I have no idea why but over the last couple of weeks, this film has come up a few different times. Almost as if the universe was daring me to watch it again. It’s been a long time since I have seen it and it’s not very easy to find. The question is: Was it worth the hunt?
Murder By Phone (also known as Bells) is a 1982 film directed by Michael Anderson. Anderson directed Around the World in 80 Days and Logan’s Run. Earlier today news broke that he passed away at the age of 98. I haven’t read any of the obituaries for him but I’m guessing none of them will mention this movie.
This is an odd film and one that is hard to figure out. On the surface it’s completely idiotic. Murder By Phone is the story of a madman (very popular in the early ’80’s) who has invented a device that sends some sort of signal through a phone line and kills the person on the other end. The madman uses said device to kill a young woman who answers a payphone (google them if you’re under the age of 30, they were a real thing). She happens to be a student of Nat Bridger (and with a name like that you know he’s awesome). Bridger teaches some sort of environmental something or other…it’s not important. He seems to be part environmental scientist, part detective and part lawyer. Once he gets involved, things get complicated. Believe it or not, this dumb little movie about a guy killing people with a signal sent through a phone gets confusing. The quick overview is that this thing goes all the way to the top of the phone company and they are set on keeping it quiet.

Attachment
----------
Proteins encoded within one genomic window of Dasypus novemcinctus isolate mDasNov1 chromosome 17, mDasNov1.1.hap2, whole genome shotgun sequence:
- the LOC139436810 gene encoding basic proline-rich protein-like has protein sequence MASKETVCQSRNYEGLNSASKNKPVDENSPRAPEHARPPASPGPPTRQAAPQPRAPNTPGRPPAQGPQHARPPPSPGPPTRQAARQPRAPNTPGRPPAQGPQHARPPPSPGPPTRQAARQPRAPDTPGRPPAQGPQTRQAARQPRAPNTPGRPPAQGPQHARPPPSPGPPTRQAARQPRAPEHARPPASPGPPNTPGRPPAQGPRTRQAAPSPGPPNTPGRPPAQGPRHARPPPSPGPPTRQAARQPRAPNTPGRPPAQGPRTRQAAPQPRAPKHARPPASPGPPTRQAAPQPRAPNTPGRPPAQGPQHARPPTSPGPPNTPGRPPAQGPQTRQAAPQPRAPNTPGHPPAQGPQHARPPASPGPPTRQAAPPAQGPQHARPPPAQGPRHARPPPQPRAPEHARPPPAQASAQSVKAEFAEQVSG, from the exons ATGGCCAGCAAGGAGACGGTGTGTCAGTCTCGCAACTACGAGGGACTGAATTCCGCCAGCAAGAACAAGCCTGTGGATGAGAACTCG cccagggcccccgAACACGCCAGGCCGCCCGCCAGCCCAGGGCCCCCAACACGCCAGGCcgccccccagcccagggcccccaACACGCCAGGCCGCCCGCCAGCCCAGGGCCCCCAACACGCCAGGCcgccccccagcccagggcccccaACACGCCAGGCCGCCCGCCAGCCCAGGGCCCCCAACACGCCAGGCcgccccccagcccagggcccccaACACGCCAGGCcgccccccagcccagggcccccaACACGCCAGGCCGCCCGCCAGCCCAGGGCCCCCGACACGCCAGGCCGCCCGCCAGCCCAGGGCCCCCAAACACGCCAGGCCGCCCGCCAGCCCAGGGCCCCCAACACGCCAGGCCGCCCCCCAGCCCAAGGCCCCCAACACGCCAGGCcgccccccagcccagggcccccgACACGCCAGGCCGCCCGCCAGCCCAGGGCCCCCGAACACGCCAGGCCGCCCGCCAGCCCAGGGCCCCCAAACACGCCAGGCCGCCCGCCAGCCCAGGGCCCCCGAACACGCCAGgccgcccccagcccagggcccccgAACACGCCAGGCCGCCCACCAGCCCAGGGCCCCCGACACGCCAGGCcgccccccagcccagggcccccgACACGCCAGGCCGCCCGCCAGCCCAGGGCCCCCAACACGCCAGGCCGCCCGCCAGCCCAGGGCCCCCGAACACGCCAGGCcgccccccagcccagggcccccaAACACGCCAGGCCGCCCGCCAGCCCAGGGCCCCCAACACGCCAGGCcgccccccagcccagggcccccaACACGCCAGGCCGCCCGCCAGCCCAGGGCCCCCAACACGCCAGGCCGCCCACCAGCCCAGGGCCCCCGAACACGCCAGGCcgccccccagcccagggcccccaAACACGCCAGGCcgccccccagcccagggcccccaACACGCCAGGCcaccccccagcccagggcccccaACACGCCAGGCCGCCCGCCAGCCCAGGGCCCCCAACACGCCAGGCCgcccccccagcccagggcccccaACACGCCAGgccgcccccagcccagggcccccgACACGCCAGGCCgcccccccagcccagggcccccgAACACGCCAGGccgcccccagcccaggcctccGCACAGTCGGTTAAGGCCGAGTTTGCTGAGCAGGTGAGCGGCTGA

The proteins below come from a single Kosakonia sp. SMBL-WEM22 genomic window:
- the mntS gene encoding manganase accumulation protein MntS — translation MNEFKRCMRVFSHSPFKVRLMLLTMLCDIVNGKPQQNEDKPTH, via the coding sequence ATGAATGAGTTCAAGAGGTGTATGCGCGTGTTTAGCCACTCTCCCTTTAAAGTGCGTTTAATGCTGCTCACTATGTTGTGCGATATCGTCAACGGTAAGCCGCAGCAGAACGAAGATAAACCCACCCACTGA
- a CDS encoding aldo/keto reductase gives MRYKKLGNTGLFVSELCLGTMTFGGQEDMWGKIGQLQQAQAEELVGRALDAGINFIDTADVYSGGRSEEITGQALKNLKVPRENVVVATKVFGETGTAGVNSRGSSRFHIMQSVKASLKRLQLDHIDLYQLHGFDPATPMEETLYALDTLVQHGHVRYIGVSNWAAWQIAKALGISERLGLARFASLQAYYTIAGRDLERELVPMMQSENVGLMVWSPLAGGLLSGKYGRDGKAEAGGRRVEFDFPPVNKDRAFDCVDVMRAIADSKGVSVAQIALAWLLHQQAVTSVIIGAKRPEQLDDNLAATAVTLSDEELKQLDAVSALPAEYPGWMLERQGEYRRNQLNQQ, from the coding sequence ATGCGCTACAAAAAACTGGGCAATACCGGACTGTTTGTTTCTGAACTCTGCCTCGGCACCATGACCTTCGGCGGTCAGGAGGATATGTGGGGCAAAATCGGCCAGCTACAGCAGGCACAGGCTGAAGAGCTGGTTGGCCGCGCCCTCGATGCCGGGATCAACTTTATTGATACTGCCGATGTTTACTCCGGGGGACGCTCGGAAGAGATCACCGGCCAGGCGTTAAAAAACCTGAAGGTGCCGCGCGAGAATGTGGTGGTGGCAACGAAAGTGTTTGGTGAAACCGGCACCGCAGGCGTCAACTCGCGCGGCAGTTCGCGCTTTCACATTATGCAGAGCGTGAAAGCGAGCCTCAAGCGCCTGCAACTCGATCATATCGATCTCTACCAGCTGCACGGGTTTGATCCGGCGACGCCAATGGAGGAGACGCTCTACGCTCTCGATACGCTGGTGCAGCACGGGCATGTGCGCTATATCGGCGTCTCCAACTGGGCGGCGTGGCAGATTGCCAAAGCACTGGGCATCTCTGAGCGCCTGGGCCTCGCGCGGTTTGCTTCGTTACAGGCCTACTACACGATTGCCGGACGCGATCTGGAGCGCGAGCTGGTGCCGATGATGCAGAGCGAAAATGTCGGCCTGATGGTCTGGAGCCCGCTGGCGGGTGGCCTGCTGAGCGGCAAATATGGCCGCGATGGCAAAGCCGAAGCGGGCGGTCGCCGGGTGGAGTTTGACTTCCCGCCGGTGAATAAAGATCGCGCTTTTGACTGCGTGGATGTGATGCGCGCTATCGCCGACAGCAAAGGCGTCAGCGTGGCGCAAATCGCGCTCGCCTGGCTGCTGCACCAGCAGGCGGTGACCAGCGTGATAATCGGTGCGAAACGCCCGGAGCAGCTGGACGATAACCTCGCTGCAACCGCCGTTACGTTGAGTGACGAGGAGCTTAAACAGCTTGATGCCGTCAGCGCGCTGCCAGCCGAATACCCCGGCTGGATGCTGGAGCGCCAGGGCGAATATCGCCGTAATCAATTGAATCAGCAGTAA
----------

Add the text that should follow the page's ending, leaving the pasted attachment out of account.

There is a ton here that makes no sense. How does the lady who paints the murals in the phone company lobby have access to secure areas of the building? Why doesn’t the phone company want the police involved in solving the case? Why is the phone company so powerful? Doesn’t anyone in this movie know that the local phone company will barely exist in twenty years?
You will ask yourself all of these questions and many more as you watch Murder By Phone. You also won’t care and you’ll keep watching because no matter how convoluted this movie gets, it’s also oddly compelling. There is a bit of a whodunnit to the story which holds the viewer and the direction of Anderson helps things along as well.
There is a lot to hate about this film. The plot is over complicated, the premise is pretty dumb, the effects look like garbage, it’s nearly impossible to find and when you do find it, it looks terrible. Someone needs to grab this thing and put out a solid blu-ray release though because despite all of those flaws it is incredibly fun to watch. I just wish it had been the first in a series of Nat Bridger: Environmental Warrior movies.